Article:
All Apps and Add-ons

Using the Splunk Machine Learning Toolkit, how do you predict rare events?

New Member

Hello,

I use the Splunk Machine Learning Toolkit. I would like to predict a rare event. The predicted variable has two values : "GOOD" and "BAD". The "BAD" only represents 13% of the data.

I use RandomForestClassifier to do the prediction. But it has serious difficulty to predict the "BAD". The confusion matrix is :

Predicted | Predicted GOOD | Predicted BAD |
BAD | 11.9% | 88.1% |
GOOD | 19.4% | 80.6% |

Of course, this model has great results with a precision of 0.87 and an F1 of 0.85 because, most of the time, the result is GOOD, but it doesn't work for the "BAD".

How can I improve my model? Is it possible to use class_weight or other things like that ?

Thank you in advance for your answer

0 Karma

Splunk Employee
Splunk Employee

You can use this as reference for adding class weight in your algo or you can use Github algo directly for your case: https://github.com/splunk/mltk-algo-contrib/blob/master/src/bin/algos_contrib/CustomDecisionTreeClas...

0 Karma

New Member

Thank you for your answer. I try to use the algorithm after register it, create the python script file and add the Github algo.
But when I do the following search :
... | fit CustomDecisionTreeClassifier splitter=best criterion=gini class_weight="{'GOOD':7,'BAD':1}" "explained_variable" from "explanatory_variable_1" "explanatory_variable_2" "explanatory_variable_3" .... into "test" as prediction
I have an error : Error in 'fit' command: Error while saving model "test": Not JSON serializable: algos.CustomDecisionTreeClassifier.CustomDecisionTreeClassifier

I think it's because of the SimpleObjectCodec, but I don't really know how to fix it.

0 Karma

Splunk Employee
Splunk Employee

No its not SimpleObjectCodec problem. I know the reason behind it. Let me explain you

  • When you are using GitHub algos, you can use it as an app . Instruction has been given in the readme file
  • If you want to use it inside MLTK by copying the algo in Toolkit, please do the following
  • Copy the algo file to $SPLUNK_HOME/etc/apps/Splunk_ML_Toolkit/bin/algos
  • Open the file and change line 64 as shown below

Change : codecs_manager.add_codec('algos_contrib.CustomDecisionTreeClassifier', 'CustomDecisionTreeClassifier', SimpleObjectCodec)
To : codecs_manager.add_codec('algos.CustomDecisionTreeClassifier', 'CustomDecisionTreeClassifier', SimpleObjectCodec)

i.e you are replacing "algos_contrib" to "algos"

-Make sure to register your algorithm under algos.conf

-restart splunk and it will work for you 🙂

Here is the syntax to use class_weight
| fit DecisionTreeClassifier class_weight="{'Yes':1,'No':0.1}"

0 Karma

Splunk Employee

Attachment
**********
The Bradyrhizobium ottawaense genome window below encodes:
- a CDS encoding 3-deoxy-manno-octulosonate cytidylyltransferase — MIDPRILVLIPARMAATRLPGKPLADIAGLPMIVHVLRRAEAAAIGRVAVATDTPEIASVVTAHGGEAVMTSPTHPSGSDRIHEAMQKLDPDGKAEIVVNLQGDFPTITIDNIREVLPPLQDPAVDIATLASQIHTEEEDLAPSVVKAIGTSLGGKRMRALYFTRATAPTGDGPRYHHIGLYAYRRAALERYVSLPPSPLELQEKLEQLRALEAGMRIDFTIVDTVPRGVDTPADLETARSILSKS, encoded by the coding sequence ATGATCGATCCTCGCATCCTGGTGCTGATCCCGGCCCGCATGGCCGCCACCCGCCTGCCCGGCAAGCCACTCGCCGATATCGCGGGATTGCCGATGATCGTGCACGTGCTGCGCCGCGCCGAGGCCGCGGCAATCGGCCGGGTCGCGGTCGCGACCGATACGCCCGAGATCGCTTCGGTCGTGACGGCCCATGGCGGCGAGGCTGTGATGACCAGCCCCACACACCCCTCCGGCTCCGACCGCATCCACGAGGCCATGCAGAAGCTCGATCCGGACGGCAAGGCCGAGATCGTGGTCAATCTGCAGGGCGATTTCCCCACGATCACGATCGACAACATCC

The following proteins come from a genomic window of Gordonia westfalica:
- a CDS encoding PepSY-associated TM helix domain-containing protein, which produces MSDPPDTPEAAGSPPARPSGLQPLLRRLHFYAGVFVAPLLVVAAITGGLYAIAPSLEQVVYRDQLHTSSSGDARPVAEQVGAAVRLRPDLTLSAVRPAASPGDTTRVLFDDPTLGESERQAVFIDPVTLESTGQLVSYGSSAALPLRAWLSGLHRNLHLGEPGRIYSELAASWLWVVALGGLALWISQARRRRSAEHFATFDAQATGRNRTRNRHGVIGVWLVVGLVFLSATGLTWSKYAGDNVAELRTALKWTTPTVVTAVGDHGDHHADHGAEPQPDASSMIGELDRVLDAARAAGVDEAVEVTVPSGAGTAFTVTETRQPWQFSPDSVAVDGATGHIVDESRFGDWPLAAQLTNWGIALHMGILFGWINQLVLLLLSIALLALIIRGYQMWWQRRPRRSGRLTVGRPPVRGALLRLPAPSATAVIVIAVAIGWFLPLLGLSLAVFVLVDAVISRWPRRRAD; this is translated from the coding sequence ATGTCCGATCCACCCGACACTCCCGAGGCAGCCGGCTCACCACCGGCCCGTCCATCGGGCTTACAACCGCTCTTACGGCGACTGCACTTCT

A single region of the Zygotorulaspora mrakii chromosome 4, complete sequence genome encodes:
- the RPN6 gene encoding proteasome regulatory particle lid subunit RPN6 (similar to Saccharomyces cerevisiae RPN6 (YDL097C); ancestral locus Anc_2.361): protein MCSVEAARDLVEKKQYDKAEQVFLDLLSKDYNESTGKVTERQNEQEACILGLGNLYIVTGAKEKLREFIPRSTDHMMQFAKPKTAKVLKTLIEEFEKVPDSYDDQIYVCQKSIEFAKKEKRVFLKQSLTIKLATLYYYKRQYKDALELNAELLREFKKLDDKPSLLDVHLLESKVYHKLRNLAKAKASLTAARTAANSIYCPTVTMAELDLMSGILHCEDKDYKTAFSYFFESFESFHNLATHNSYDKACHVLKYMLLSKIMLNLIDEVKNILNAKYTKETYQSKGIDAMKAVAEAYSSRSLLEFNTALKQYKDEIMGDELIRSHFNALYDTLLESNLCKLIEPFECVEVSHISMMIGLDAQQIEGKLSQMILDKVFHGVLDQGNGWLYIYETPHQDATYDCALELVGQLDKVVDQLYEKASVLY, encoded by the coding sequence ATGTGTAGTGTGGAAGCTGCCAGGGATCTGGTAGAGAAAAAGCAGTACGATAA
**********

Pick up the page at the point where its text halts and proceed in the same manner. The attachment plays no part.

Splunk Employee

Hi
Class weight is something you can access by using the ML APIs and exposing that parameter in the code. https://docs.splunk.com/Documentation/MLApp/4.0.0/API/Introduction
Or you can change the events in your search, by sampling by class manually using SPL to balance the classes, and then using the |fit command on that balanced data.

New Member

Thank you for your answer. But how can I do to sample class manually with SPL ?

0 Karma

Splunk Employee
Splunk Employee

There are many ways depending on the type of sampling you wish to use.
https://docs.splunk.com/Documentation/MLApp/4.0.0/User/Customsearchcommands#sample

.. | search fieldforclass="class_label_A" | sample partitions=100 seed=1001 | where partition_number<=70 | outputlookup class_label_A.csv

.. | search fieldforclass="class_label_B" | sample partitions=100 seed=1001 | where partition_number<=70 | outputlookup class_label_B.csv

combine the two like so
| inputlookup class_label_A.csv | append[ inputlookup class_label_B.csv ]

Note that there are far more performant options if you use summary indexes or maybe even use the proportional option on the sample command itself.

0 Karma

Splunk Employee
Splunk Employee

As per your comment your prediction accuracy for bad is low but in the table shared, it seems like for actual bad values your predicted bad accuracy is 88.1% which seems great and for prediction of good it's 19.4% accurate which is not a good prediction accuracy.
Seems like table is inversed.

Coming back to your problem of improving your accuracy of predicting bad , there are three options:

1) Getting more data for bad cases, this would help the model understand those cases more. Also, its possible that the fields being used for prediction do not have a good relation with the target variable, including new variables for prediction could also help.
2) Trying different algorithms. (Although RandomForestClassifier is a good one)
3) Using MLSPL API https://docs.splunk.com/Documentation/MLApp/4.0.0/API/Introduction , getting in the resampling algorithm into MLTK and using that to resample your data for Bad and Good to 50% each.
Algorithm which can help:

Hope this helps.

0 Karma